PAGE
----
TAMPA, Fla. - Friday morning, Elsa was upgraded to a Category 1 storm, the first for the Atlantic hurricane season. While the Florida peninsula is in the cone, there is still a lot of uncertainty in the forecast track.
Elsa spent Friday battering Barbados, explained FOX 13's meteorologist Tyler Eliasen. Officials in St. Vincent and the Grenadines warned people overnight to plan for possible evacuations. The tiny islands were recently hit by massive volcanic eruptions.
As of 5 p.m. Friday, the storm had winds of 85 mph and was moving west at a speedy 30 mph. The questions on everyone's minds in the Bay Area are if and when the storm could impact Florida.
"We're pretty confident we'll have something moving toward our state early next week. The question is all this stuff in between," Eliasen said of the islands between the storm and Florida's southern border. Let's take it day-by-day, let's get through the weekend here and again we'll know a lot more late Saturday night, early Sunday once we start to navigate around some of the islands," Eliasen said Friday evening.
Forecasters measured hurricane-force sustained winds and wind gusts close to 90 mph in Barbados. Those hurricane-force winds extended outward from the center up to 25 miles.
"The track forecast hasn’t changed," FOX 13 Meteorologist Tony Sadiku said. "The track forecast still has this thing as likely a tropical storm or so, maybe weakening somewhat or maintaining its strength."
After it passes the eastern Caribbean islands, Elsa, which is being steered west by a ridge, will begin making its turn to the north, Sadiku explained. Florida may be in the cone of uncertainty, but there is a wide range of possibilities that can occur.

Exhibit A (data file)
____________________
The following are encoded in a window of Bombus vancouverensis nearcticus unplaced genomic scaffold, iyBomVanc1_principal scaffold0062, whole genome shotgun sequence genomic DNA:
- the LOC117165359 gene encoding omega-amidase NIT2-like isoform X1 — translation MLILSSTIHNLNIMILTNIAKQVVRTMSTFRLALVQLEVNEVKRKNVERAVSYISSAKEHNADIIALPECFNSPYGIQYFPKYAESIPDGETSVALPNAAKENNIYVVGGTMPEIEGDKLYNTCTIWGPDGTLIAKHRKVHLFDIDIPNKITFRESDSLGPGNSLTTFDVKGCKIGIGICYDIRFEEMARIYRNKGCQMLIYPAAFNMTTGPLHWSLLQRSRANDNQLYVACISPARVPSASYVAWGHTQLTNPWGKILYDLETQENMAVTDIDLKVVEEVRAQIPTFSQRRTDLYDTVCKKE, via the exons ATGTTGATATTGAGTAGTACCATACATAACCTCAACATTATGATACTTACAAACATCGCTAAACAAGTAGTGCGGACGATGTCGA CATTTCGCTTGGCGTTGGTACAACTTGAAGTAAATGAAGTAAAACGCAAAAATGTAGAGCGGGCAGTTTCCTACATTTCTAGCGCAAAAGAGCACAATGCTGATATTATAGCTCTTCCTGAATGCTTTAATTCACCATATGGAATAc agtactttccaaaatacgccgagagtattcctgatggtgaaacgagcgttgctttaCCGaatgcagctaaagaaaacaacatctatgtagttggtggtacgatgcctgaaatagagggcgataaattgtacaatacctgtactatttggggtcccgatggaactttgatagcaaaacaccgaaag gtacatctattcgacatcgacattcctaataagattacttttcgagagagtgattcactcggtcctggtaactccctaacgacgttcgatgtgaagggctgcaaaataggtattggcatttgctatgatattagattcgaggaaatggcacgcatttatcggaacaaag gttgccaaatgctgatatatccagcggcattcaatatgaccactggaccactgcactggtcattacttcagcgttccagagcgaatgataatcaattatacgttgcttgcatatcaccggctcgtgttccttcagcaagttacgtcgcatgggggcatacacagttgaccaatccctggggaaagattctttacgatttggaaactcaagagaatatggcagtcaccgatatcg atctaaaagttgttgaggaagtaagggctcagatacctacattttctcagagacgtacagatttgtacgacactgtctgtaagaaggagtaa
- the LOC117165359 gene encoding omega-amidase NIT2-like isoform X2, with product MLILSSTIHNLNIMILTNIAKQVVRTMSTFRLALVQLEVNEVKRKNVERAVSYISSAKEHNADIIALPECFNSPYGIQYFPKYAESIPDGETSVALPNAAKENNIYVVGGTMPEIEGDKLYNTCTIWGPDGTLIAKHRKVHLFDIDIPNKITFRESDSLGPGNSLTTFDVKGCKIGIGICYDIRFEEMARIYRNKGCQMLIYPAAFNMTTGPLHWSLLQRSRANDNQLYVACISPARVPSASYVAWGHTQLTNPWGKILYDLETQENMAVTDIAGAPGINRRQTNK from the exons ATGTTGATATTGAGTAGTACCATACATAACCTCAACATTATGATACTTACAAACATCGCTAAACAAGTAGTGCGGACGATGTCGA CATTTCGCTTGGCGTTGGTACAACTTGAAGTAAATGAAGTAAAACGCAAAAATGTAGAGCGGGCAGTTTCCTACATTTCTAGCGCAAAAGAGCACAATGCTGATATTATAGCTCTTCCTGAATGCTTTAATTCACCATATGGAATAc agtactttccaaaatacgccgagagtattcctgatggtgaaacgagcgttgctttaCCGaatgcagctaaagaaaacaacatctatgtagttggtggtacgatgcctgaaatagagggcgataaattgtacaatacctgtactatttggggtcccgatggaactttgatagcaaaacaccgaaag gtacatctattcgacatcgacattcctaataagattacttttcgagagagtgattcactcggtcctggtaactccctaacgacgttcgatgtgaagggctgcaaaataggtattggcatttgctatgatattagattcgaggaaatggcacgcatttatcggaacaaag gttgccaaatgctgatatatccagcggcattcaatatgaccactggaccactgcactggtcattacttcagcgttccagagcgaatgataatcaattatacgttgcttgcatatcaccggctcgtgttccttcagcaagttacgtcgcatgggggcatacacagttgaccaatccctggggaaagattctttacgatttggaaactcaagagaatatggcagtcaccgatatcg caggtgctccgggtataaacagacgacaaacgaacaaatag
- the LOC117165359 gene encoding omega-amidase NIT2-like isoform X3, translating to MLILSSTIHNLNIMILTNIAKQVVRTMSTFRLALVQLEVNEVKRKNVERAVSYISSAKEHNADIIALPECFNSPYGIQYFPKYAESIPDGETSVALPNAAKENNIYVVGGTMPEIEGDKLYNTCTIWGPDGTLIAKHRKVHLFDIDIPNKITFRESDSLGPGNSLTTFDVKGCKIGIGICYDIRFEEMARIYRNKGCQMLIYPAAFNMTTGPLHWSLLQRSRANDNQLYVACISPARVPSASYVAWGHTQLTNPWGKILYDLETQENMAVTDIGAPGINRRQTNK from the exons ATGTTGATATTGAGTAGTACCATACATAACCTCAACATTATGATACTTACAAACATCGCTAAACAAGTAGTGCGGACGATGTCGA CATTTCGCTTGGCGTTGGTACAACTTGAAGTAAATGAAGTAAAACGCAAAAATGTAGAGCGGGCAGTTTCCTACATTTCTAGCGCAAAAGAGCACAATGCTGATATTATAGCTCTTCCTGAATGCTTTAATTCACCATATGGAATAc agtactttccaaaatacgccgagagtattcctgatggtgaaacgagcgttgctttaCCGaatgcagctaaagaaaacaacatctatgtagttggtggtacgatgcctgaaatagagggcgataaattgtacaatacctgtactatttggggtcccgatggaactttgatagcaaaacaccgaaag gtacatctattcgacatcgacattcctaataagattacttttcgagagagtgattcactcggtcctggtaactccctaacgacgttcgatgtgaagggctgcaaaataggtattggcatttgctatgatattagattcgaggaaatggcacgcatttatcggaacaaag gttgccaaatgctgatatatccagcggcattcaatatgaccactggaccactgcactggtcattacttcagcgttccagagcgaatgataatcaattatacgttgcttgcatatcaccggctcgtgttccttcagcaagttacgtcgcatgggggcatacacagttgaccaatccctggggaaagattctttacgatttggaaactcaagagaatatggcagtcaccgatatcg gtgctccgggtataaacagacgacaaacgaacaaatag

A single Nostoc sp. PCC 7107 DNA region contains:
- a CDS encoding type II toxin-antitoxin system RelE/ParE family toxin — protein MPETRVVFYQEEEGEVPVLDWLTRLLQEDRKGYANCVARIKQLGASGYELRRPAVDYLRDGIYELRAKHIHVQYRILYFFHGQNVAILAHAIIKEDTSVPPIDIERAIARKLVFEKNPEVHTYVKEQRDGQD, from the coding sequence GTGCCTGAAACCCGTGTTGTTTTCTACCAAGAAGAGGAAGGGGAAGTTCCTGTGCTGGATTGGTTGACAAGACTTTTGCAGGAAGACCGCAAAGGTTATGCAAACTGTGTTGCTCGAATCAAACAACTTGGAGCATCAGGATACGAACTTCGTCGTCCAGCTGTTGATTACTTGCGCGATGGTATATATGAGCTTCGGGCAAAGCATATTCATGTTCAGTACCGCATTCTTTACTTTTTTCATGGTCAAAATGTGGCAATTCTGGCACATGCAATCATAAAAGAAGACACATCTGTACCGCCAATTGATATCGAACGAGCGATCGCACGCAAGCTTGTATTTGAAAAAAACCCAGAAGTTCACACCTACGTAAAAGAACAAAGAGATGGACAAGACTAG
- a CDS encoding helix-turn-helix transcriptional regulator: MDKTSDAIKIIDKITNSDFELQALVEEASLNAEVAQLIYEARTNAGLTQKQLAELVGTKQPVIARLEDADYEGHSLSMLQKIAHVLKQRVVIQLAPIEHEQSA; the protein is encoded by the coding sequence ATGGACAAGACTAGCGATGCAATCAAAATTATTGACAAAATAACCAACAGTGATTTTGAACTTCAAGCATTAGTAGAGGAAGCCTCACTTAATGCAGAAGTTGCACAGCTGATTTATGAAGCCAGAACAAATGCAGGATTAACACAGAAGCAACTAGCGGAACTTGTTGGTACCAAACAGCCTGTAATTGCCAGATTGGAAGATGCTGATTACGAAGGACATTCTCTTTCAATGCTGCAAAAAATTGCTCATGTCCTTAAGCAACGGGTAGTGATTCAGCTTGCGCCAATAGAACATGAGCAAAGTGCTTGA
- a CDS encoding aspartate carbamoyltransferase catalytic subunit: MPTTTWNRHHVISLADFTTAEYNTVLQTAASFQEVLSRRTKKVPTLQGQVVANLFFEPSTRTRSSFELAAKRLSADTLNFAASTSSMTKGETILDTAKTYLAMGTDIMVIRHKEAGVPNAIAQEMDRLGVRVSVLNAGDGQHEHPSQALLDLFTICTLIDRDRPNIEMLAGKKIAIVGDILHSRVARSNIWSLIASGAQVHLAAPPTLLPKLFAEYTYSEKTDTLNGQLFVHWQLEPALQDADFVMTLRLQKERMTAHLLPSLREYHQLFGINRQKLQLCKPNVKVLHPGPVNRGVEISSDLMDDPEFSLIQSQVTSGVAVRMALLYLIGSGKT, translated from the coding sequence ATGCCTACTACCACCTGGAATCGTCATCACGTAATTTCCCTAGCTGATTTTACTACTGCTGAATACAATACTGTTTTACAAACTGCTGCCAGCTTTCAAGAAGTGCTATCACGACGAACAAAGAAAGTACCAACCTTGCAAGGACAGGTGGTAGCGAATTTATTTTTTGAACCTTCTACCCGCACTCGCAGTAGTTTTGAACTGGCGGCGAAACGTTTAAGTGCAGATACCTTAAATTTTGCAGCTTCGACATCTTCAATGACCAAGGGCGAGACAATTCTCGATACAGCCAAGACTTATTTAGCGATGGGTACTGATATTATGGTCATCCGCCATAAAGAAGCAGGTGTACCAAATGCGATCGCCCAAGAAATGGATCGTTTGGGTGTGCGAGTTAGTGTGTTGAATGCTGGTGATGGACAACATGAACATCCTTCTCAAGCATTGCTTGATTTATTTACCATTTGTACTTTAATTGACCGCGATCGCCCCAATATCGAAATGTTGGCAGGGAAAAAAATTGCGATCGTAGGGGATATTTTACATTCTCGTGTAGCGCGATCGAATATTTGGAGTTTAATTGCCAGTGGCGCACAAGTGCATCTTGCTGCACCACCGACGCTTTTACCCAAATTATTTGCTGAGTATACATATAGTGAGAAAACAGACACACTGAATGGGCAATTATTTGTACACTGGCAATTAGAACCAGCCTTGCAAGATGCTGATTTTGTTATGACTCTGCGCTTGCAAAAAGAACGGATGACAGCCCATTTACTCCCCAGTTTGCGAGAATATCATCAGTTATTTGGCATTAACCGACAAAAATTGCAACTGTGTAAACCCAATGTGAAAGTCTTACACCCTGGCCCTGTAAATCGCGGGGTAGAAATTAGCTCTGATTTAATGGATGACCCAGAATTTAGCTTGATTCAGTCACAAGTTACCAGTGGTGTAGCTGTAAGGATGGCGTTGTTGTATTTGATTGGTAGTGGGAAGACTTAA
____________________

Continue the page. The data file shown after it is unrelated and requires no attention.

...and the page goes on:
"You know what that means right? The center could pass as far to the east as maybe the east coast of Florida and [Tampa] may not see any impacts out of this," Sadiku said. "That’s not out of the realm of possibility. But there’s a chance that we could be talking about a further westerly track and that would put us more in the area of concern."
Two computer models that forecasters are keeping an eye on are the European and GFS, which are giving opposing outcomes.
"Both are still not agreeing at this point. So, it’s still a low-confidence forecast, at least in terms of the track," Sadiku said. "Most of the models do keep this as either a strong tropical storm or maybe a minimal hurricane into early next week. We’ll keep that in mind for you."
For now, a dome of high pressure in the Atlantic, a Bermuda high, will continue to steer Elsa west-northwest, but then it will weaken at some point, possibly Sunday, he said. This will occur as a cold front starts to move to the south.
"That jet stream will allow the storm to tug a little further north," Sadiku said. "So a lot of time, a lot of hurdles with this system, but something we will definitely be watching."
Elsa is the earliest fifth named storm on record, beating out last year’s Eduardo which formed on July 6.
"By now, you’ve got your hurricane plans in place, so you’re not necessarily worried about this but it’s something we’re definitely going to watch for you through the holiday weekend," Sadiku said.